We stated that this post has nothing to do with personal finances because these changes were not motivated by monetary considerations but are still improving our bottom line. They improve our financial situation in a variety of ways:

1) By decluttering, we will require less space in the future and will not be forced to upgrade to a larger space due to a lack thereof.

2) By reducing our alcohol consumption, we not only improve our health but also save money now and in the future. Later because if our health deteriorates as a result of alcohol consumption, we will have to spend more money on health care in the future.

3) By riding our bikes and staying active, we maintain our good health and stick to low-cost activities.

Even after accounting for the savings, the most important aspect of these changes is that they improve our overall well-being and maintain our source of true happiness because, at the end of the day… I’m happy!!!

Are you happy?

“Clap along if you know what happiness is to you.”

Are you making any changes in your life to improve your happiness? What steps would you suggest for changing a habit?


After dedicating 13 years of his career to Vanguard, José retired from the corporate world at the young age of 44. During his tenure at Vanguard, he expertly coordinated the production of both electronic and print educational materials for 401(k) participants. Now, he relishes in his early retirement, cherishing time spent with his family, indulging in his favorite hobbies, seeking out new experiences, and savoring meals in the comfort of his own backyard.

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E. Cruceta
E. Cruceta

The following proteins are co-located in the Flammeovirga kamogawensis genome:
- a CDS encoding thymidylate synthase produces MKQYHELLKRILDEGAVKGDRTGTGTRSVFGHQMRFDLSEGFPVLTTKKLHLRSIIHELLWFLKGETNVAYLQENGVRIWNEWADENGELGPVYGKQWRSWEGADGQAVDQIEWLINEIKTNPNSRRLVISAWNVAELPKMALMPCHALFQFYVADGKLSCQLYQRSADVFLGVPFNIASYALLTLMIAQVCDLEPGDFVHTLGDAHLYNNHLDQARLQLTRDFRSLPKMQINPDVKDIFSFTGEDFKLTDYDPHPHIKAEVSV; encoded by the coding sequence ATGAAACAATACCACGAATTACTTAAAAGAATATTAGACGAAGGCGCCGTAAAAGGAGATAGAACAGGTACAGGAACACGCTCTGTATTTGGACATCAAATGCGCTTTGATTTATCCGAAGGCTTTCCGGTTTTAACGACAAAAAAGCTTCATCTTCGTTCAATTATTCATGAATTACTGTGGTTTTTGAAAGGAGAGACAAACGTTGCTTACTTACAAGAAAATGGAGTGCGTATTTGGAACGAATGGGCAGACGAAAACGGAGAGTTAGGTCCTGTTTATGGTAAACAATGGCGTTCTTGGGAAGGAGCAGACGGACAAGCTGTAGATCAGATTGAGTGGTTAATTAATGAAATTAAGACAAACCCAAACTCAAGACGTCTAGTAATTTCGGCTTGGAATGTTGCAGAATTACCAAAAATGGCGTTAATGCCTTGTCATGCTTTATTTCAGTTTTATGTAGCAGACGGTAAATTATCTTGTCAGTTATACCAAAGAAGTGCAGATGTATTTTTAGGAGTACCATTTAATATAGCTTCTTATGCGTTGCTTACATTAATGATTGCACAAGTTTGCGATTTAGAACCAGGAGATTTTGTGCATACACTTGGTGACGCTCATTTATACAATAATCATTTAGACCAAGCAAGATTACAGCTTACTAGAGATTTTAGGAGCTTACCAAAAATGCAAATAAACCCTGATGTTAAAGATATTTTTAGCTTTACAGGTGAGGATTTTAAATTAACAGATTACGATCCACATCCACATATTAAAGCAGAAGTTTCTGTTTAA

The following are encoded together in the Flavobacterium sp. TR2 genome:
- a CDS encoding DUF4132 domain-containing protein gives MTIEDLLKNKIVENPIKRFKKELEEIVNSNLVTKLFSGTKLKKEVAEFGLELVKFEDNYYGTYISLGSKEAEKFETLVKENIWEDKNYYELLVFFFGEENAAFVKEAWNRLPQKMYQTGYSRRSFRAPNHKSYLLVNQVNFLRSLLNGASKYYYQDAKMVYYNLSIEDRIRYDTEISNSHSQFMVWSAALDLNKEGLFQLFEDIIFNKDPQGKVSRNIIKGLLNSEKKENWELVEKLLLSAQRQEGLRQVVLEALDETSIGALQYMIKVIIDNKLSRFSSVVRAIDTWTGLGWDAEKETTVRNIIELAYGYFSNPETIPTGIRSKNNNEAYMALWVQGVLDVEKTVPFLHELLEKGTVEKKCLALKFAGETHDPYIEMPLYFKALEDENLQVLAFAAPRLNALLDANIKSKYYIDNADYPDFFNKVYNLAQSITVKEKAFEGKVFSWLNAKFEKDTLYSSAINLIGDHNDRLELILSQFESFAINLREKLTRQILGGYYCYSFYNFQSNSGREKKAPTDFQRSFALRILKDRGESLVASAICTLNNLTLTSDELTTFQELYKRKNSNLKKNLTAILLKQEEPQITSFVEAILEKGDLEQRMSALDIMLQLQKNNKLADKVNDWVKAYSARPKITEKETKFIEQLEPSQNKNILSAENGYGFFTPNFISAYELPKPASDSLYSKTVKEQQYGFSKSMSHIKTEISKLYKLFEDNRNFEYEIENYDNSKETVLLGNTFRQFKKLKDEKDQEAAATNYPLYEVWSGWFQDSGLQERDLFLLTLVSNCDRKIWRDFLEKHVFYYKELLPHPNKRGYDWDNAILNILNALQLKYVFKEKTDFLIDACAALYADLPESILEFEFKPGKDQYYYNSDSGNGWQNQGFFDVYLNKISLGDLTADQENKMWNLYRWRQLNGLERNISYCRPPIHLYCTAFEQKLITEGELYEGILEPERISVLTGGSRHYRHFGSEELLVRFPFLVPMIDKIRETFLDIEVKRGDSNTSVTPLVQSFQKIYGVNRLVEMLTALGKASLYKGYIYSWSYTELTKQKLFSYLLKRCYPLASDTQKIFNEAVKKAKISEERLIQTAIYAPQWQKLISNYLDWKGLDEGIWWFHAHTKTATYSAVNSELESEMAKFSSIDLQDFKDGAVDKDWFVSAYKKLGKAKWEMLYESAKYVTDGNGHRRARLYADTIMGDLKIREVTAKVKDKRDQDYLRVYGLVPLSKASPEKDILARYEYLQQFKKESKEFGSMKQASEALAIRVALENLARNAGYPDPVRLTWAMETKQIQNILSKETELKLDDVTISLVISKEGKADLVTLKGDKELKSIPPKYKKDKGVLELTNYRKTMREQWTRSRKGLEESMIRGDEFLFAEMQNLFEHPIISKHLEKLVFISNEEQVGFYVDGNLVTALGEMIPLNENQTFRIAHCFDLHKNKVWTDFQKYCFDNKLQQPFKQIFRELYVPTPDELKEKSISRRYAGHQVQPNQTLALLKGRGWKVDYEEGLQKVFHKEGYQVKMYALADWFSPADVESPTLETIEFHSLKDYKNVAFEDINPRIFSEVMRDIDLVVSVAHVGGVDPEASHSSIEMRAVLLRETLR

7 years ago

We are so like minded! I wish I could show you my journal/planner where I put under “this week’s focus”-Back to Basics!! Then I read this and thought wow I am going in the right direction. It feels good to know that I am not the only one who thinks these things are crucial. For me, it is also about clearing my mind as well. The fall semester (Academically) is typically a busy time for me at work, with that being said every other aspect of my life should be more organized. With little time to spare I am taking one hour a day to de-clutter. As well as reintroducing routines to my schedule that help me cope with the busy times. Summer is usually a time where drinking becomes a part of anything you do. I also started the month with a detox mindset. Overall, great article it hit home for me in all its points. Cheers to August! (with no alcohol) 🙂

7 years ago
Reply to  E. Cruceta

Hi! Yes, it’s great to feel that you’re not alone on this journey. I’m glad the article hit home with you as well. It’s day 22 of our detox/dry month and it’s going fantastic. Besides the fact that we already saved $106 by not drinking, we feel great and it hasn’t been as bad as we thought. You just have to replace the alcoholic drinks with regular drinks. For example, we’ve been drinking lemonade at home and adding blueberries to make it fun. Sometimes you just need to have something cold to grab in the hot weather. It’s all about replacing a bad habit with a good one. Cheers!

7 years ago

Well done on staying dry! Doing the same thing here and haven’t looked back since April. Much cheaper and healthier liver ? also supports my health goals of dropping a few pounds over the next four weeks. Now that’s what I call a win-win deal ?

7 years ago
Reply to  LM

It’s great to find company on the dry journey. April? That’s outstanding! I’m sure that the savings add up nicely. We already saved $87 this month by not drinking. I’m sure the liver appreciates it. Keep it up!